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Photo: Yuri Kadobnov/AFP/Getty Images

Paul Nakasone, who heads both the National Security Agency and U.S. Cyber Command, has directed both security branches to coordinate actions to counter future Russian interference in this year’s midterm elections, the Washington Post’s Ellen Nakashima reports.

Why it matters: U.S. security agencies are taking action on Russian meddling without guidance from the White House — which now stands in the crosshairs of U.S. intelligence assessments on whether Russia meddled in the 2016 U.S. elections. President Trump’s stance was highlighted Monday when he was unable to stand behind U.S. intelligence and condemn Russian meddling during his press conference with Russian President Vladimir Putin in Helsinki.

The details: Nakashima explains the NSA, which focuses on electronic spying, and the military's Cyber Command could launch joint offensive measures to disrupt adversaries’ computer networks. The NSA and Cyber Command would reportedly work with the Department of Homeland Security, the FBI, and the CIA. A DHS official confirmed the coordination to Axios. Cyber Command would not offer comment to Axios. The White House, NSA, FBI, and CIA did not immediately return request for comment.

The state of play: The FBI and DHS have been in coordination on election meddling. The FBI initiated a task force on election meddling last year that works with DHS, while DHS provides security scans to states for their election infrastructure — one of many methods to help states bolster their election infrastructure.

  • Russia is showing no signs of letting up on its hacking. And while the DHS has assessed that Russia doesn’t have a robust targeting campaign so far this year, the threat still looms, Homeland Security Secretary Kirstjen Nielsen said this weekend.

Go deeper:

Go deeper

Updated 6 hours ago - World

Skripal poisoning suspects linked to Czech blast, as country expels 18 Russians

Combined images released by British police in 2018 of Alexander Petrov (L) and Ruslan Boshirov, who are suspected of carrying out an attack in the in the southern English city of Salisbury using Novichok, a military-grade nerve agent, and also the2014 Czech depot explosion. Photo: Metropolitan Police via Getty Images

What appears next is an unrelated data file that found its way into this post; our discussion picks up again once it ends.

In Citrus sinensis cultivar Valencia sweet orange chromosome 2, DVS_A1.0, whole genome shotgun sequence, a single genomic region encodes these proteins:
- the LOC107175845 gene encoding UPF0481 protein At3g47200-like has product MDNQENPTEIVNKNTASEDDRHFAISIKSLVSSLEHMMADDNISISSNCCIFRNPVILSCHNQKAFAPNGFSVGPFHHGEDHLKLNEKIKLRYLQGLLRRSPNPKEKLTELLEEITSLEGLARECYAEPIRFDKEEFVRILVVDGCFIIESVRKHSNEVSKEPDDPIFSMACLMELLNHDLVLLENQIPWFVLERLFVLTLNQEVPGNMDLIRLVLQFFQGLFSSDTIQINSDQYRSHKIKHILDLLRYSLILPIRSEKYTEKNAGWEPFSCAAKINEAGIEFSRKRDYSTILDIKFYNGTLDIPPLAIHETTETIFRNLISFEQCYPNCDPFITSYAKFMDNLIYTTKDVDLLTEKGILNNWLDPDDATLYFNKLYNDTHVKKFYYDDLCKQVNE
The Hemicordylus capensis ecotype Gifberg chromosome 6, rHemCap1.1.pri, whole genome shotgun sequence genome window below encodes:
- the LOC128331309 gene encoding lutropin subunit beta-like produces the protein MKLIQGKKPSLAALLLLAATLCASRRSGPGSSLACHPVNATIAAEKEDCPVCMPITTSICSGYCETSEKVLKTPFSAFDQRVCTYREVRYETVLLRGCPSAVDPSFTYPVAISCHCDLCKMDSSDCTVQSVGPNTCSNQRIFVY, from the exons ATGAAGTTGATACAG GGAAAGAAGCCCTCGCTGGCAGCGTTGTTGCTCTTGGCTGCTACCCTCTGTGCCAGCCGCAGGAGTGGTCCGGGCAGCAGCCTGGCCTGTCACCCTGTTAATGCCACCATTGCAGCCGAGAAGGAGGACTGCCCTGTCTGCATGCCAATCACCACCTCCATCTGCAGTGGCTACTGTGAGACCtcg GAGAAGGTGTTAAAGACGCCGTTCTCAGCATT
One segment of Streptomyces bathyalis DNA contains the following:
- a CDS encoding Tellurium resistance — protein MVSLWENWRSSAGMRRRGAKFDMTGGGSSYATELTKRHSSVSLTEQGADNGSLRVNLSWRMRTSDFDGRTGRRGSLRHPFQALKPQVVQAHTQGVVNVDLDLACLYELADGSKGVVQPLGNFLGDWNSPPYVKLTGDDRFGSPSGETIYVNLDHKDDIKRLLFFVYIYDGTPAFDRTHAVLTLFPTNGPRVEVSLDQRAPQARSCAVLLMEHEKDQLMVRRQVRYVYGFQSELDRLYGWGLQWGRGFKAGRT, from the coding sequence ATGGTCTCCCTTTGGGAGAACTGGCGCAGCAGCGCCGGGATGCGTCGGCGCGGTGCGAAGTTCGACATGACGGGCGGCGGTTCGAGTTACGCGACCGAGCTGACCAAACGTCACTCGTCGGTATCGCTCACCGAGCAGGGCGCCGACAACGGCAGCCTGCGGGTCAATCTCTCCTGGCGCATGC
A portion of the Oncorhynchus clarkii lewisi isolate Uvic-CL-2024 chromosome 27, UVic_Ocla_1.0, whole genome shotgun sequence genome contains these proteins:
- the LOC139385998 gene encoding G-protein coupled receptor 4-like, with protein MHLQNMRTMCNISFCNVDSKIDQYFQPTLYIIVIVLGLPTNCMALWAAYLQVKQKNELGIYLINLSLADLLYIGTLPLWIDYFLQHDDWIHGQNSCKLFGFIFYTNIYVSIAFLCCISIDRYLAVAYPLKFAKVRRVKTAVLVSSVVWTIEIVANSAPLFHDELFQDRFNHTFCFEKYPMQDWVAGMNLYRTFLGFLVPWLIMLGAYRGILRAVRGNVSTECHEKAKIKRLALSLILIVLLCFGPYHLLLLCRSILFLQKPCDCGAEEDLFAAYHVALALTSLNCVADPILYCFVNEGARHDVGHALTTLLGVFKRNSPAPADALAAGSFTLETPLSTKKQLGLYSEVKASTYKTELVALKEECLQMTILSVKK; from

Czech police on Saturday connected two Russian men suspected of carrying out a poisoning attack in Salisbury, England, with a deadly ammunition depot explosion southeast of the capital, Prague, per Reuters.

Driving the news: Czech officials announced Saturday they're expelling 18 Russian diplomats they accuse of being involved in the blast in Vrbětice, AP notes. Czech police said later they're searching for two men carrying several passports — including two with the names Alexander Petrov and Ruslan Boshirov.

Indianapolis mass shooting suspect legally bought 2 guns, police say

Marion County Forensic Services vehicles are parked at the site of a mass shooting at a FedEx facility in Indianapolis, Indiana, on Friday. Photo: Jeff Dean/AFP via Getty Images

The suspected gunman in this week's mass shooting at a FedEx facility in Indianapolis legally purchased two "assault rifles" believed to have been used in the attack, police said late Saturday.

Of note: The Indianapolis Metropolitan Police Department's statement that Brandon Scott Hole, 19, bought the rifles last July and September comes a day after the FBI told news outlets that a "shotgun was seized" from the suspect in March 2020 after his mother raised concerns about his mental health.

U.S. and China agree to take joint climate action

US Special Presidential Envoy for Climate John Kerry waves as he arrives at the Elysee Presidential Palace on March 10, 2021 in Paris. Photo: Chesnot/Getty Images

Despite an increasingly tense relationship, the U.S. and China agreed Saturday to work together to tackle global climate change, including by "raising ambition" for emissions cuts during the 2020s — a key goal of the Biden administration.

Why it matters: The joint communique released Saturday evening commits the world's two largest emitters of greenhouse gases to work together to keep the most ambitious temperature target contained in the Paris Climate Agreement viable by potentially taking additional emissions cuts prior to 2030.